Accordingly to this article: https://medium.com/the-cosmic-companion/is-the-universe-younger-than-we-t=hought-e8a649a32ec8
"Is the Universe Younger than We Thought?", is the age of the universe,
not 13,8 billion years, but 11 billion years old.
This seems, to me, a rather big shift, specific because it is based on gravitational lensing.
Figure 6 of the /Science/ research article gives a nice comparison
of some of the recent Hubble-constant measurements, showing that the
choice of cosmological model (at least within the range of models
considered by the authors) makes rather little difference.
-- jt]]
Accordingly to this article: https://medium.com/the-cosmic-companion/is-the-universe-younger-than-we-thought-e8a649a32ec8
which in turn describes this research paper
"A measurement of the Hubble constant from angular diameter distances
to two gravitational lenses"
https://science.sciencemag.org/content/365/6458/1134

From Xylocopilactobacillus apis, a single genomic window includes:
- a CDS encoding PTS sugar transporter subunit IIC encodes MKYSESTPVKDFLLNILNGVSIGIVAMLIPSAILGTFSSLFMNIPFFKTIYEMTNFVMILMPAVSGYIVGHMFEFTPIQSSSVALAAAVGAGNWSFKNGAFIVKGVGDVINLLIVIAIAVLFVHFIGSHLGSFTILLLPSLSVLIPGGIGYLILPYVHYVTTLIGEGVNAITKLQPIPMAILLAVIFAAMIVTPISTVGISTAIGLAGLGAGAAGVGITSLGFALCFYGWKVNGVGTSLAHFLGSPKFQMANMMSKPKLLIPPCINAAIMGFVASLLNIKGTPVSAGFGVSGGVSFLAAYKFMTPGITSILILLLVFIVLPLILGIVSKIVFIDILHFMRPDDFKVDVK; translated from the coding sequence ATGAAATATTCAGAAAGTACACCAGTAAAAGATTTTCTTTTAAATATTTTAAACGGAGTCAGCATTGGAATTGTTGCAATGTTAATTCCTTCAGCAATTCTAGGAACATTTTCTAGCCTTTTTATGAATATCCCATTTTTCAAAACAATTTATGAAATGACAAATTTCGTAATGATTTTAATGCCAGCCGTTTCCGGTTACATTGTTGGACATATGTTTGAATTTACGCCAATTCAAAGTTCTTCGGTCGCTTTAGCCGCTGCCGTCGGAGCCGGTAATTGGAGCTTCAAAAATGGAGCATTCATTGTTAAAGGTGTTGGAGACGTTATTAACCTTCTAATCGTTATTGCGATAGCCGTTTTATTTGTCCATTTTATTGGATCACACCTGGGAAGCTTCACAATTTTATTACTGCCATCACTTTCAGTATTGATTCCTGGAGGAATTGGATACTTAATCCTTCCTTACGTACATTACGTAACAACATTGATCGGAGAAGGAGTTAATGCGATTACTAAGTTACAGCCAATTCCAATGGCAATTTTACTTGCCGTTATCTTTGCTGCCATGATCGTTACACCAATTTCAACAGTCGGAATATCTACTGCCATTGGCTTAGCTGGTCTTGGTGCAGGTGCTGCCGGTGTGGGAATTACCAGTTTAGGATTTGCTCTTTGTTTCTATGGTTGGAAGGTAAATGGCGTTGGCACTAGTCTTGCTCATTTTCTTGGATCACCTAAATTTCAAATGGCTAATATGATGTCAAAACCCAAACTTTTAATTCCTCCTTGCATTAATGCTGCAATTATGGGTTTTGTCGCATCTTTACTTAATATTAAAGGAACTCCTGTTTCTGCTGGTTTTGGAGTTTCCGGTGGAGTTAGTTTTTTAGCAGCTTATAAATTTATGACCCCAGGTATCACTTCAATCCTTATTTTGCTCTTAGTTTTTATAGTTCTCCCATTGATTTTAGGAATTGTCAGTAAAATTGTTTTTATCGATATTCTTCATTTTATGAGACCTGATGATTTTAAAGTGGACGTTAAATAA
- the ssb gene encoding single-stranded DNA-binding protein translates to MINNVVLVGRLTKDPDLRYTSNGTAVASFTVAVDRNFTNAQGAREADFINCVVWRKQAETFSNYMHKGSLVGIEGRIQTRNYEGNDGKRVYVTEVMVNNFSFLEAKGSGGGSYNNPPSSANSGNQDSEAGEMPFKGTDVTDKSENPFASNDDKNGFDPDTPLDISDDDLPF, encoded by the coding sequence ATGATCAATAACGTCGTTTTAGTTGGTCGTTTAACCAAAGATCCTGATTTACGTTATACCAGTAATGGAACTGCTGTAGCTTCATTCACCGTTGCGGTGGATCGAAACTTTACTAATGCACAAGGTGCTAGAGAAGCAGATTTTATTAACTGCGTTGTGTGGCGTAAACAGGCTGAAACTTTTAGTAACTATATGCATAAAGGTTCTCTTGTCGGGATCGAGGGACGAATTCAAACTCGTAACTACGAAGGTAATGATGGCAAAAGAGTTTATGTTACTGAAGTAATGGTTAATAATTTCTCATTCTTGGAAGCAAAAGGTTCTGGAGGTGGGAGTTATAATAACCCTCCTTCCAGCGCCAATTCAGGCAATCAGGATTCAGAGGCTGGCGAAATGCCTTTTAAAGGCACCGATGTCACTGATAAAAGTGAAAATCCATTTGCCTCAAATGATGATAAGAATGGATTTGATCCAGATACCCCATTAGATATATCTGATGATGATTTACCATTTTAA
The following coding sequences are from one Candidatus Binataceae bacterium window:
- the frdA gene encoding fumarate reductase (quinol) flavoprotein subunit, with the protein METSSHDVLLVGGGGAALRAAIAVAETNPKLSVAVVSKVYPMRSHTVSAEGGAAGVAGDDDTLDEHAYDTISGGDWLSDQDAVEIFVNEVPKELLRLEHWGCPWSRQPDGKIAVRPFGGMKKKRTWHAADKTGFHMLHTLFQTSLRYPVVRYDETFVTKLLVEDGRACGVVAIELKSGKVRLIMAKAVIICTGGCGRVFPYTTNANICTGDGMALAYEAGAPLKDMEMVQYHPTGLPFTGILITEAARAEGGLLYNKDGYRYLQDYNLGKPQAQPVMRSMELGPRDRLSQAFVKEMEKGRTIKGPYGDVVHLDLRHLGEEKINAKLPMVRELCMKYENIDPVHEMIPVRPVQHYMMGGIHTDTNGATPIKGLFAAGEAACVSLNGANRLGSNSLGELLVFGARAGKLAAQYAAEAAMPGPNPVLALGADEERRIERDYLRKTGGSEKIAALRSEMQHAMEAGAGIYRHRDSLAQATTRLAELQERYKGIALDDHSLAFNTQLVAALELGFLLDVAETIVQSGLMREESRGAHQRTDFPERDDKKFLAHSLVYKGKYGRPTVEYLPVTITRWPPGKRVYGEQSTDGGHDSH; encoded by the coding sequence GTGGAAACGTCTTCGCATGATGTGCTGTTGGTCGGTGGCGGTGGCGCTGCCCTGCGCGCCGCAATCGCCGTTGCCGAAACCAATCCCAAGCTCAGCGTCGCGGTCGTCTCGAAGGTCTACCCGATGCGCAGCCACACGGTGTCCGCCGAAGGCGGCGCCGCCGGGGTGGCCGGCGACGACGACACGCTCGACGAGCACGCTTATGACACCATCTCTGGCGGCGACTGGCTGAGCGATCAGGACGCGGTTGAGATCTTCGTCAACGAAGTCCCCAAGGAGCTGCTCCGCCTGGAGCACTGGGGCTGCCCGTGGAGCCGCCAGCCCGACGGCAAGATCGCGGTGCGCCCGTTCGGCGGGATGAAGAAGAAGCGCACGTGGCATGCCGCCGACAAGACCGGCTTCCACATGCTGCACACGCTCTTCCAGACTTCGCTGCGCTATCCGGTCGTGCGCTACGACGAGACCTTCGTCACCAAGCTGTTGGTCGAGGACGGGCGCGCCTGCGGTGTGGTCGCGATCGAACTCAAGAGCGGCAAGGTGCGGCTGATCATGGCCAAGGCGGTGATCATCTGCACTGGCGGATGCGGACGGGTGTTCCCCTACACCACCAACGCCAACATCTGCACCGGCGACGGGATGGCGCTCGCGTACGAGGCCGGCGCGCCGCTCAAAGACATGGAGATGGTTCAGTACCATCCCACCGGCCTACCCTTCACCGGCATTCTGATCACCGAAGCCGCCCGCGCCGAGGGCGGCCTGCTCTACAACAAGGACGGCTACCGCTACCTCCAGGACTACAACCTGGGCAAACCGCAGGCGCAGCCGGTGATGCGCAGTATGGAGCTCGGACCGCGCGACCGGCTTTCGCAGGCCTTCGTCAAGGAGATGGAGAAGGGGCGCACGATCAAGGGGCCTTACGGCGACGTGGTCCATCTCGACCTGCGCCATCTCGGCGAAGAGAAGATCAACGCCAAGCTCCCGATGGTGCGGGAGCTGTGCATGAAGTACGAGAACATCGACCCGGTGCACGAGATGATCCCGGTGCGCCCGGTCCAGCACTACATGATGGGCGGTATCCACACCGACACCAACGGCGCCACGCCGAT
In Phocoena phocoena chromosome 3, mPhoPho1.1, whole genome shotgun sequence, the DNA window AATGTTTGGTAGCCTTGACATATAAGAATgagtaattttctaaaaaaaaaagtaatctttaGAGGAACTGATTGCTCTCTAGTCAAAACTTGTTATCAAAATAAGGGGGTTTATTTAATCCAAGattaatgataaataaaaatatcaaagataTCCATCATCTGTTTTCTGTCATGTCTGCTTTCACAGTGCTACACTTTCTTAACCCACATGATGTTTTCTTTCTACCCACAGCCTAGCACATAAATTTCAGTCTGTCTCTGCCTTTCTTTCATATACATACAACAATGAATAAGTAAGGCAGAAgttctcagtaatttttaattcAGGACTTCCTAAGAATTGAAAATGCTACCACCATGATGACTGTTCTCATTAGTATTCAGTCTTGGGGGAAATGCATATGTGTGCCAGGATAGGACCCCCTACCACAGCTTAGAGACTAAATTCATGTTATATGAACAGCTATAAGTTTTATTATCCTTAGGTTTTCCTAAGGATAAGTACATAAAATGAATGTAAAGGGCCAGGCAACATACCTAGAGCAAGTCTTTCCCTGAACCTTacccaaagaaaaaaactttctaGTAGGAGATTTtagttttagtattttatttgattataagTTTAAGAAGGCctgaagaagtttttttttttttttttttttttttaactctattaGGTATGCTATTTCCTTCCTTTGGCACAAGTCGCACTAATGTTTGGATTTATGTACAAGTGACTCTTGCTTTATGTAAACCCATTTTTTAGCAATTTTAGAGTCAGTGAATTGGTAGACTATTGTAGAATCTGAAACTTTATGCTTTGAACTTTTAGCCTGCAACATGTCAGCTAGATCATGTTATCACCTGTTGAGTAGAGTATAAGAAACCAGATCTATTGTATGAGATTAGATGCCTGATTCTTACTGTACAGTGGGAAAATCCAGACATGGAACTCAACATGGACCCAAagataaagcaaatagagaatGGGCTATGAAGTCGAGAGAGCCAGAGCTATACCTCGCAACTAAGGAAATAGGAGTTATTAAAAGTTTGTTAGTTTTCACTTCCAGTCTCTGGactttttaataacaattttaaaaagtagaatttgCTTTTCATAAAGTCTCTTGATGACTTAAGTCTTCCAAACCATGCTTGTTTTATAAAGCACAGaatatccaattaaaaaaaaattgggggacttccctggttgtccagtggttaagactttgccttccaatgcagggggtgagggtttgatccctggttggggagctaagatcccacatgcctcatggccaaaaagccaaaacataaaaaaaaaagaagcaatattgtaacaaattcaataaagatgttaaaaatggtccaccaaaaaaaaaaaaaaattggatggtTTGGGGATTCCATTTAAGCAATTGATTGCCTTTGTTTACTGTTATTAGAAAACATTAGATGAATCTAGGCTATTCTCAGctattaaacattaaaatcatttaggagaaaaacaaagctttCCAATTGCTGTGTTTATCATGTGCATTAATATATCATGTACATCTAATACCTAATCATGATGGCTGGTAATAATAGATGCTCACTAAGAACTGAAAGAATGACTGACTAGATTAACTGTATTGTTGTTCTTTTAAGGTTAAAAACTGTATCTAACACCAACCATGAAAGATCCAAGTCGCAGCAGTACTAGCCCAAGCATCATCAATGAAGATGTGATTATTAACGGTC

which in turn describes this research paper
"A measurement of the Hubble constant from angular diameter distances
to two gravitational lenses"
https://science.sciencemag.org/content/365/6458/1134
The paper is behind a paywall, but the Abstract, which is public,
summarizes the results. [[...]]
[[Mod. note -- I've now found the preprint -- it's arXiv:1906.06712.
Sorry for not including that in my original mod.note. -- jt]]
The preprint is 1909.06712
Two additional preprints are at
https://arxiv.org/abs/1907.04869 and
https://arxiv.org/abs/1910.06306
These report direct measurements of gravitational lens distances
rather than a recalibration of the standard distance ladder.
The upshot is that
the discrepancy between the local and the CMB measurements of H_0 is
between 4 and 5.7 sigma, depending on how conservative one wants to
be about assumptions.